Just like organisational culture is a prerequisite for high-impact CX, leadership that advocates for CX principles is a requirement for creating a customer centric organisational culture. Leadership should be the bearer of the CX banner, and that starts with a clear vision and set goals for the organisation that push the customer-centric agenda, where the customer stands as the focal point of the organisational success. Leadership engagement is crucial to create employee engagement and motivation to steer an organisation towards becoming customer-centred. By leadership being the CX advocates of the organisation, they can provide the organisation with examples of what customer centric behaviours are and make sure to increase the incorporation of the customer in discussions and in communication.

  • The customer journey: the focal point of the organisation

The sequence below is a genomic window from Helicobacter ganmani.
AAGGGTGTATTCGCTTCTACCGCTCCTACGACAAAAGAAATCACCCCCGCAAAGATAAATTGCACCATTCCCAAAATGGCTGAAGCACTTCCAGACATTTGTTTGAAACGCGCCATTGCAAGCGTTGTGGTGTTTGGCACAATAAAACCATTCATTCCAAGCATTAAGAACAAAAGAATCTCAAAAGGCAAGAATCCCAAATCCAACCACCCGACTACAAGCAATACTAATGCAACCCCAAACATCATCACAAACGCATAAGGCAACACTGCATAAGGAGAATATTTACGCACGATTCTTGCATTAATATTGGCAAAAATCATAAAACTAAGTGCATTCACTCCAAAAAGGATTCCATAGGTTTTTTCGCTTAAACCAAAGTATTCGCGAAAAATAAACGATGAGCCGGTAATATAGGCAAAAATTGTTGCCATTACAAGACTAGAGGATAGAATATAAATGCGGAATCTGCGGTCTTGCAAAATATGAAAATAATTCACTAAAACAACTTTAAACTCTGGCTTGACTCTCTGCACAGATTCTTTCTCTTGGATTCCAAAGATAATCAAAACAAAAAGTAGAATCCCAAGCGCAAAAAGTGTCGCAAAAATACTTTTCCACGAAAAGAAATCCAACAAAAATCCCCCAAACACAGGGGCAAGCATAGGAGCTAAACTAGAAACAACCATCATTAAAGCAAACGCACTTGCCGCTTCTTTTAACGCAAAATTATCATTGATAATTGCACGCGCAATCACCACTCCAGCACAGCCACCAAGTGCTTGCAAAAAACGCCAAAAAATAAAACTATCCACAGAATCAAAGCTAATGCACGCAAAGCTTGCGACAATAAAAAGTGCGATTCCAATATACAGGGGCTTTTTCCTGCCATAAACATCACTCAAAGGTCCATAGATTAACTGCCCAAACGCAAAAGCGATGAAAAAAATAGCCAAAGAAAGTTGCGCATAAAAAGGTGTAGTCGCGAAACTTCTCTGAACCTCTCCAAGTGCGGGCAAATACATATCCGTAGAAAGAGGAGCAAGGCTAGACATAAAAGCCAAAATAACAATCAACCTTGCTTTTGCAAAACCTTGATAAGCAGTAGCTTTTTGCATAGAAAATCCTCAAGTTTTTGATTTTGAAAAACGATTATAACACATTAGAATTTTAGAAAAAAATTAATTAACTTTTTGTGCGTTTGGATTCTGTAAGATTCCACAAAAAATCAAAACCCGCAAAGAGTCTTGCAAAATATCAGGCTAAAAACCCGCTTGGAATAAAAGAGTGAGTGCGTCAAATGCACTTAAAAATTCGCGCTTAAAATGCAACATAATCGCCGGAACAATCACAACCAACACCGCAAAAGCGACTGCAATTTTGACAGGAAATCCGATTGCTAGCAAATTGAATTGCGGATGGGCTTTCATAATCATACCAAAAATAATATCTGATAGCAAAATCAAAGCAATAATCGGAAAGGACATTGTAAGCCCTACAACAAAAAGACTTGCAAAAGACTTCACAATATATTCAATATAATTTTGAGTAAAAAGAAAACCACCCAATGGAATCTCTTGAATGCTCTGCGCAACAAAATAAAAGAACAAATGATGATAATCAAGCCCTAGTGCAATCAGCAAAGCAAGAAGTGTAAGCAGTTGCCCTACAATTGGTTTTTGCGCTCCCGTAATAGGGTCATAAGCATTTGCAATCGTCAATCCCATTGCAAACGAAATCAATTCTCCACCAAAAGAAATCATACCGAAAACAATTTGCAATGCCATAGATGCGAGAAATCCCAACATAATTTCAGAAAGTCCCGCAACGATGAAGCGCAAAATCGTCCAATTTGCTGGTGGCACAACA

Another prerequisite for achieving a customer-centric culture is to have a unanimous understanding of the customer journey. This entails utilising journey mapping to chart all touchpoints and employing the journey as a tool to pinpoint pain points within the process. A customer journey map serves as a powerful visualisation tool, contributing to a comprehensive and shared understanding of the customer’s experience throughout their interaction with the organisation, and where within the customer journey the employees contribute to the value proposition.

  • Empathy, empathy, empathy

Empathy towards the user you are designing for is a common starting point in design frameworks such as design thinking or the double diamond framework. Therefore, another requirement for a customer centric organisational culture is to be empathetic towards your customers. In practice, this would mean a genuine interest in, care for, and willingness to go the extra mile for the customer. To do that, the organisation must identify customer needs, understand them and come up with solutions to satisfy their needs. Being an empathetic organisation would also require for empathy to be operationalized within the organisation and in processes. How empathy can be operationalised might be a subject for a future post.